Referring to FIG. 4, there is shown the first beam bolster length 10 snappingly engaged with the second beam bolster length 11. The first upper connector piece 24 is flush with the second upper connector piece 26. In contrast, there is an angular gap 54 between the first lower connector piece 28 and the second lower connector piece 30. The angular gap 54 is necessary to effectuate the snap fit of the beam bolsters 10 and 11. When assembling the two lengths of bolster, the second beam bolster length 11 is angled downwardly away from the horizontal. The key member 48 of the first lower connector piece 28 is fitted within the slot of the second lower connector piece 30. Similarly, the key member 38 of the second upper connector piece 26 is fitted within the slot of the first upper connector piece 24. The second beam bolster length 11 is then moved upwardly toward horizontal and the lower connector pieces 28 and 30 snappingly lock into place. The angled key member wall 50 allows for the snapping engagement of the two lengths of bolster.

Referring to FIG. 5, there is shown the nesting ability of the beam bolster lengths 10, 56 and 58. This is in contrast to many bolsters of the prior art have utilized a horizontal bottom plate to support the bolster, making nesting impossible. The nesting ability of the bolster 10 allows more efficient packaging, shipping and storage.

The foregoing disclosure and description of the invention is illustrative and explanatory thereof. Various changes in the details of the illustrated construction can be made within the scope of the present claims without departing from the true spirit of the invention. The present invention should only be limited by the following claims and their legal equivalents.

Patent Citations
Cited PatentFiling datePublication dateApplicantTitle
US3655162 *Oct 8, 1970Apr 11, 1972Symons CorpSelf-contained waler clamp assembly for concrete wall form
US5664390 *Nov 27, 1995Sep 9, 1997Sorkin; Felix L.Bolster for use in construction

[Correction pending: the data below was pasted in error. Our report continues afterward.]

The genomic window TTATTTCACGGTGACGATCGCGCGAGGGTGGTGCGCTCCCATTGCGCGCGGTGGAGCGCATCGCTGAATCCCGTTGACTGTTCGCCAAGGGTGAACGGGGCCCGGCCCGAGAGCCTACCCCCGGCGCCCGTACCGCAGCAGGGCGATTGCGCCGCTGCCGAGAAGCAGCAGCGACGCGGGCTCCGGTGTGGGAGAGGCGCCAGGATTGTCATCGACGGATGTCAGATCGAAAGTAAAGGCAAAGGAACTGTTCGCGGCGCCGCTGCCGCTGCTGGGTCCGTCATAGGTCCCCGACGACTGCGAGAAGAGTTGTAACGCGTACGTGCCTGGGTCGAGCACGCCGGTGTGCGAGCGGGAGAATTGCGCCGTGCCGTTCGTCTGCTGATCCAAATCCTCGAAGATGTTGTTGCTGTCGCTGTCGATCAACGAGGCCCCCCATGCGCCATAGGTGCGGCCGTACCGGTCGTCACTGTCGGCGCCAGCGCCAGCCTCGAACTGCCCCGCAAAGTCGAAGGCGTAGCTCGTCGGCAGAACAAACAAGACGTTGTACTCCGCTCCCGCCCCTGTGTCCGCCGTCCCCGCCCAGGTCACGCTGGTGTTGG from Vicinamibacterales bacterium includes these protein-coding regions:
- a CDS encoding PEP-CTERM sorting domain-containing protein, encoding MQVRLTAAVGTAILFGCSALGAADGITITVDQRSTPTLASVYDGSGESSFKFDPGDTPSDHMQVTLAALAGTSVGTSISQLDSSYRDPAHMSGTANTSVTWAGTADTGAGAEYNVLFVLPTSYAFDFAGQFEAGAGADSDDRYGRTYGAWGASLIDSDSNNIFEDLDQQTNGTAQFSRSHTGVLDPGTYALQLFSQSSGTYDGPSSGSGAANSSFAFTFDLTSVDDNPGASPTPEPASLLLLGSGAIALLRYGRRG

US6772571 *Aug 19, 2002Aug 10, 2004Felix L. SorkinUpper beam bolster for use in construction
US6775954 *Aug 19, 2002Aug 17, 2004Felix L. SorkinUpper beam slab bolster with parallel plates
US6948291 *Dec 2, 2003Sep 27, 2005Aztec Concrete Accessories, Inc.Plastic slab bolster upper
US7108453 *Sep 17, 2003Sep 19, 2006Harris Terry LSupport for concrete reinforcing members
US7284354 *Mar 7, 2005Oct 23, 2007Sorkin Felix LUpper beam slab bolster with extruded plates
US7497059 *Nov 14, 2003Mar 3, 2009Dayton Superior CorporationMulti-level post tension cable support chair and method of use
US20090165420 *Jul 3, 2008Jul 2, 2009Cobiax Technologies AgModule for the production of concrete elements and displacement body for this
USD445668 *Dec 5, 2000Jul 31, 2001Robert A. Hills, Sr.Concrete reinforcing rod chair
USD571189 *May 29, 2007Jun 17, 2008Angelo VerelliBolster bar
Classifications
U.S. Classification52/687, D25/199, 52/689, D08/354, 52/677, 52/680, 52/686
International ClassificationE04C5/16
Cooperative ClassificationE04C5/18
European ClassificationE04C5/18
Legal Events
DateCodeEventDescription
Sep 11, 2014SULPSurcharge for late payment
Sep 11, 2014FPAYFee payment
Year of fee payment: 4
Aug 29, 2014REMIMaintenance fee reminder mailed